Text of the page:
Viewing your bash history is pretty easy. Type history in your shell and you will be presented with the latest 500 or 1000 (depends on distro/bash settings, ) commands you entered.
But what if you want to run one or more commands from the history file, how can that be accomplished ?
Well, the not so effective way is to type history | grep mycommand, then copy and paste in the terminal.
However, if your command expands on multiple lines the above procedure is pretty painful.
Here’s a more efficient way:
Introducing History expansion and the event designators:
|!!||Repeat last command|
|!||Start a history substitution|
|!n||Refers to the command line n|
|!string||Invokes the command starting with “string”|
|!?string||Refers to the most recent command containing “string”|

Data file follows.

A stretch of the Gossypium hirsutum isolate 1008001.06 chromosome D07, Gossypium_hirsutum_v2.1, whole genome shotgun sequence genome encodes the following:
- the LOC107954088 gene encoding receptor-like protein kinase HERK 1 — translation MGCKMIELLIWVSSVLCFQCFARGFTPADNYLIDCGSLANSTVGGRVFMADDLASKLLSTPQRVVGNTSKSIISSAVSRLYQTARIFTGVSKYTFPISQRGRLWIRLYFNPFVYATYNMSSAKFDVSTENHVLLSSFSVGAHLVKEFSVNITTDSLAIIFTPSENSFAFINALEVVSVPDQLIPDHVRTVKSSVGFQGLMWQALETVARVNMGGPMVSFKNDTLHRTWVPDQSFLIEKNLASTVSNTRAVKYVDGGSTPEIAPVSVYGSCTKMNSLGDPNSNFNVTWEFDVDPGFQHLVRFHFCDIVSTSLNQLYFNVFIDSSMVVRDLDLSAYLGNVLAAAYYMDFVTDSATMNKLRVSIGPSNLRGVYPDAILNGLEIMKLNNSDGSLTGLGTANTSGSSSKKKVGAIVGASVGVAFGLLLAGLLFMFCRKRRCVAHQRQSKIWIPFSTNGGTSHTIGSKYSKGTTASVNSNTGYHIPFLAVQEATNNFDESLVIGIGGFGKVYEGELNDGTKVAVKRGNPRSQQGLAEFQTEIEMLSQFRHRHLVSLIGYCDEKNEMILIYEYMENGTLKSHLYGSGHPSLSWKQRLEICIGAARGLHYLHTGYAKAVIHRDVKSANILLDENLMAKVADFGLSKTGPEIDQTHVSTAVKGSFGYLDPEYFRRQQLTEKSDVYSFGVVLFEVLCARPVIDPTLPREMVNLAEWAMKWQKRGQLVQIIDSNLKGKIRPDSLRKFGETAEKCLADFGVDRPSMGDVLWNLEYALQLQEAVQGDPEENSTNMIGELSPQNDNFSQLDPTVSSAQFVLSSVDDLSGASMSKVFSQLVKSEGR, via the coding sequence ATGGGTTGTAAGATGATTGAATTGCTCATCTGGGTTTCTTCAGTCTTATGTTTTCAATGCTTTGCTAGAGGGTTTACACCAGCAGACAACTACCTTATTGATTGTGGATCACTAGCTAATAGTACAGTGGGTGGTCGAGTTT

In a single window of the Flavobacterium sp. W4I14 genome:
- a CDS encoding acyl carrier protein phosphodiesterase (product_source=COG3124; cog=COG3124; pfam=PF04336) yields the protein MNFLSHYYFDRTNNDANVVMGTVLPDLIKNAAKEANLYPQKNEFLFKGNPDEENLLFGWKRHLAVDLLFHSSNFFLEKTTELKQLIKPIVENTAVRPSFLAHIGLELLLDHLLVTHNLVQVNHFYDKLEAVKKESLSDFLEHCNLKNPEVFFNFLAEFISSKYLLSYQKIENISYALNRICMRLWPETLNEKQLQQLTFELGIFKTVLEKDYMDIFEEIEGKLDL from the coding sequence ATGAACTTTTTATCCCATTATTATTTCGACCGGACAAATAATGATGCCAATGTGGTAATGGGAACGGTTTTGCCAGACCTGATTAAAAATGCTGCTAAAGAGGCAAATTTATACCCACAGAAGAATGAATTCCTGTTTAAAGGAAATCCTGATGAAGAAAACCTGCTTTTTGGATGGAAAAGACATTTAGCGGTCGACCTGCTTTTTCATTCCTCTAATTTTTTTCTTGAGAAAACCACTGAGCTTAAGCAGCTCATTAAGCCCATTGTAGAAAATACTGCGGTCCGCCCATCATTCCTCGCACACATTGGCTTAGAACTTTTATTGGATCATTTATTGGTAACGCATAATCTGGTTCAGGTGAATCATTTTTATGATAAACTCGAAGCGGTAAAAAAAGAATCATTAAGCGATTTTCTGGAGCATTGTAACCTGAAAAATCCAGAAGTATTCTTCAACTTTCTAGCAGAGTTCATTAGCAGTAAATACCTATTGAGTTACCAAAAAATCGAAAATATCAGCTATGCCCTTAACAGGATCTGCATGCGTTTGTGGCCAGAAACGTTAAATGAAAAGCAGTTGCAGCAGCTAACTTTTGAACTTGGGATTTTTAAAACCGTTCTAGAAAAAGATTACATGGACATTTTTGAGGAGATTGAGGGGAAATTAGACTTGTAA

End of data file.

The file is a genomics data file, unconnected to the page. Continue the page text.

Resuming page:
|^string1^string2||Repeats the last command and replaces string1 with string2|
Here are a couple of practical examples:
Repeats last command, in this case is whoami.
From the history file it Invokes the latest command containing hostname.
[root@nyx log]# tail /var/log/messages | head -n 2 #showing first 2 lines from /var/log/messages Aug 22 19:39:56 euve59329 Plesk/Courier authd: No such user 'firstname.lastname@example.org' in mail authorization database Aug 22 20:05:26 euve59329 Plesk/Courier authd: No such user 'email@example.com' in mail authorization database [root@nyx log]# ^messages^mysqld.log #from the last command replace messages with mysqld.log and execute the command tail /var/log/mysqld.log | head -n 2 140822 4:03:28 [ERROR] Invalid (old?) table or database name 'comment _subscribers' 140822 4:03:28 [ERROR] Invalid (old?) table or database name 'mp3-players' [root@nyx log]#